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#11
Smile Alas, the P coolers are quite large when you get up to the capacity required for a Delta T. of around 10° with a volume exceeding 50 L. per Min.

BTW, Your earlier mention of running a hose to your A/C vent is the best way to pre-cool the PAP intake air. I've done that and it works well. Tip: Use a larger hose than the XPAP hose. A 2" D. works fine. I used the one from my shop vac which was FUBAR. I normally get =< 68° air. With the coming of winter, this will need some more R & D applied.

Dude
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#12
(09-26-2015, 06:49 PM)justMongo Wrote: There's a challenge. Integrate a Peltier effect cooler into an H5i.
\
Put it in a dorm reefer and cut holes for the power cable and hose. You'll also have a cold one within arms length == CPAP heaven.

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#13
ahh not exactly. The airsense and aircurve do indeed have a Peltier element in them and yes you can cool the air and you don't NEED that large of differential IF you run them at low power, which they do. They will not heat or cool fast or high volume, but they will cool some. I find its about enough to offset the heat the CPAP dumps into the airflow.
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#14
Huh? You're shuckin' us, what?
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#15
(09-26-2015, 08:27 PM)surferdude2 Wrote: Huh? You're shuckin' us, what?

I find no reference to it.
A Peltier cooler generally requires a fan to get rid of heat.

(09-26-2015, 07:31 PM)surferdude2 Wrote: Smile Alas, the P coolers are quite large when you get up to the capacity required for a Delta T. of around 10° with a volume exceeding 50 L. per Min.

I have a micro fridge for insulin that uses a 45 Watt Peltier cooler. It can reach 32 degrees F below ambient. The Peltier junction, heat sink and fan are reasonable in size. Where I think it would fall short is: It only has to cool about 250 cubic inches of stationary air Volume. The thermal load of cooling a moving volume of air (my mask intentional leak rate is about 50 LPM at pressure) would certainly limit cooling below ambient to a small number.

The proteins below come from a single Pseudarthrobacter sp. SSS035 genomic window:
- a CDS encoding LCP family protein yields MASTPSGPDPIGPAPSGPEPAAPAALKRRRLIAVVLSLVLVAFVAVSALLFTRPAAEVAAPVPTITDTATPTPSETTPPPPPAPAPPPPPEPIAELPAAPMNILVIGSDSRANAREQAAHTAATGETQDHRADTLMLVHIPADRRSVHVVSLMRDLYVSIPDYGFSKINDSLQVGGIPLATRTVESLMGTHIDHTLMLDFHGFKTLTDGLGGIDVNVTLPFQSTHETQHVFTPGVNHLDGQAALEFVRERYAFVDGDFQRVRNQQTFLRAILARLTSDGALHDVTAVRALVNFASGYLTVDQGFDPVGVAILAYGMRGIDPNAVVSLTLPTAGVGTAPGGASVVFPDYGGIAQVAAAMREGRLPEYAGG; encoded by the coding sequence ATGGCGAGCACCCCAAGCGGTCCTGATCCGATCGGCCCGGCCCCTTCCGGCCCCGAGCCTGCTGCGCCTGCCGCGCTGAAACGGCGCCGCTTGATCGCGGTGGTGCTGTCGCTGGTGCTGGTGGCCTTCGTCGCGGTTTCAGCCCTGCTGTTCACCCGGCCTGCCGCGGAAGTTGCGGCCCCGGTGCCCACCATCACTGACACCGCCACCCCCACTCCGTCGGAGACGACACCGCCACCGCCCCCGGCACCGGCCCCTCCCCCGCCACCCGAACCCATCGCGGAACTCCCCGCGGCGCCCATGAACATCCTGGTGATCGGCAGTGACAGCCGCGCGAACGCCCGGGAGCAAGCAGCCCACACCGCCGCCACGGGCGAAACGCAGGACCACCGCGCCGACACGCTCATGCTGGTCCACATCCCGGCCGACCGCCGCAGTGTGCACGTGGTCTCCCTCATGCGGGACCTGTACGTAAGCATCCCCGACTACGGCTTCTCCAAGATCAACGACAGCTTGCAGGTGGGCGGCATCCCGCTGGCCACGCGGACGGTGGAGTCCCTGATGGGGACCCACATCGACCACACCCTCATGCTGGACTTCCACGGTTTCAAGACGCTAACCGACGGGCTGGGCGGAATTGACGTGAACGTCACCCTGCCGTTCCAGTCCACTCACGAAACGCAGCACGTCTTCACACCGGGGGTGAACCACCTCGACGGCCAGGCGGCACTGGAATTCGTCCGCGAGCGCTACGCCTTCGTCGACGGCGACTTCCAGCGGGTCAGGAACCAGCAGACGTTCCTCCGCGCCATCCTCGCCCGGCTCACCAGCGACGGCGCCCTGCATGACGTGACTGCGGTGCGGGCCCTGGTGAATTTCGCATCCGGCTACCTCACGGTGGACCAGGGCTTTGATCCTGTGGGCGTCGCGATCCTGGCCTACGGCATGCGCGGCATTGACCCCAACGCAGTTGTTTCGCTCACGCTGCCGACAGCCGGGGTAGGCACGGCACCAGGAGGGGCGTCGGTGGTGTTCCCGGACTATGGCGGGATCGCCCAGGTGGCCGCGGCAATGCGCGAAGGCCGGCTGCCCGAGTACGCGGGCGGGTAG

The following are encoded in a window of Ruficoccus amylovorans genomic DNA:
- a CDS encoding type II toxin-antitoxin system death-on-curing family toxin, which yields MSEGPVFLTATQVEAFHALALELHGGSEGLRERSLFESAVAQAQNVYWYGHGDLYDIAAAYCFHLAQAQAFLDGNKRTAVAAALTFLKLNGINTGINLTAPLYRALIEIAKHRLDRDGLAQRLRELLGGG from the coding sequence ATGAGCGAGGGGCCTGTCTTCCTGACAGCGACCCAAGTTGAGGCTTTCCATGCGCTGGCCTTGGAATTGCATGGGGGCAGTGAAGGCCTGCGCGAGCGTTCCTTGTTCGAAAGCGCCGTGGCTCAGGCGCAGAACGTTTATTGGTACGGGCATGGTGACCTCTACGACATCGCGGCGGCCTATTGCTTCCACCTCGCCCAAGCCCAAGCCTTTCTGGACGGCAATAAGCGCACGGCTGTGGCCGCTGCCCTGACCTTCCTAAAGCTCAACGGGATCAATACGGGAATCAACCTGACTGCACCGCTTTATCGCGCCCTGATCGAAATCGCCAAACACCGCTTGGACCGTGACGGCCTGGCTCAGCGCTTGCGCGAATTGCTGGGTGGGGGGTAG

INFORMATION ON APNEA BOARD FORUMS OR ON APNEABOARD.COM SHOULD NOT BE CONSIDERED AS MEDICAL ADVICE. ALWAYS SEEK THE ADVICE OF A PHYSICIAN BEFORE SEEKING TREATMENT FOR MEDICAL CONDITIONS, INCLUDING SLEEP APNEA. INFORMATION POSTED ON THE APNEA BOARD WEB SITE AND FORUMS ARE PERSONAL OPINION ONLY AND NOT NECESSARILY A STATEMENT OF FACT.
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#16
There is no way that the CPAP unit could ever cool or heat 50L/m. Like has been said there is no heat spreader on either side of the element.
Water itself has a huge heat capacity and that is where the heat goes, so no heat spreader required. It is a small volume of water and does not need to be warmed up by much or very fast.

Will the unit ever be able to take 80 degree room air and cool it any noticeable amount-not a chance.
most of us leave our CPAP plugged in when we don't use it. This consumes "some" power that is converted to heat which stays mostly in the CPAP machine and will warm the air in the humidifier chamber. The temperature element can compensate for this and will limit that first inrush of warmer than room temperature air we can feel when we first turn the unit on.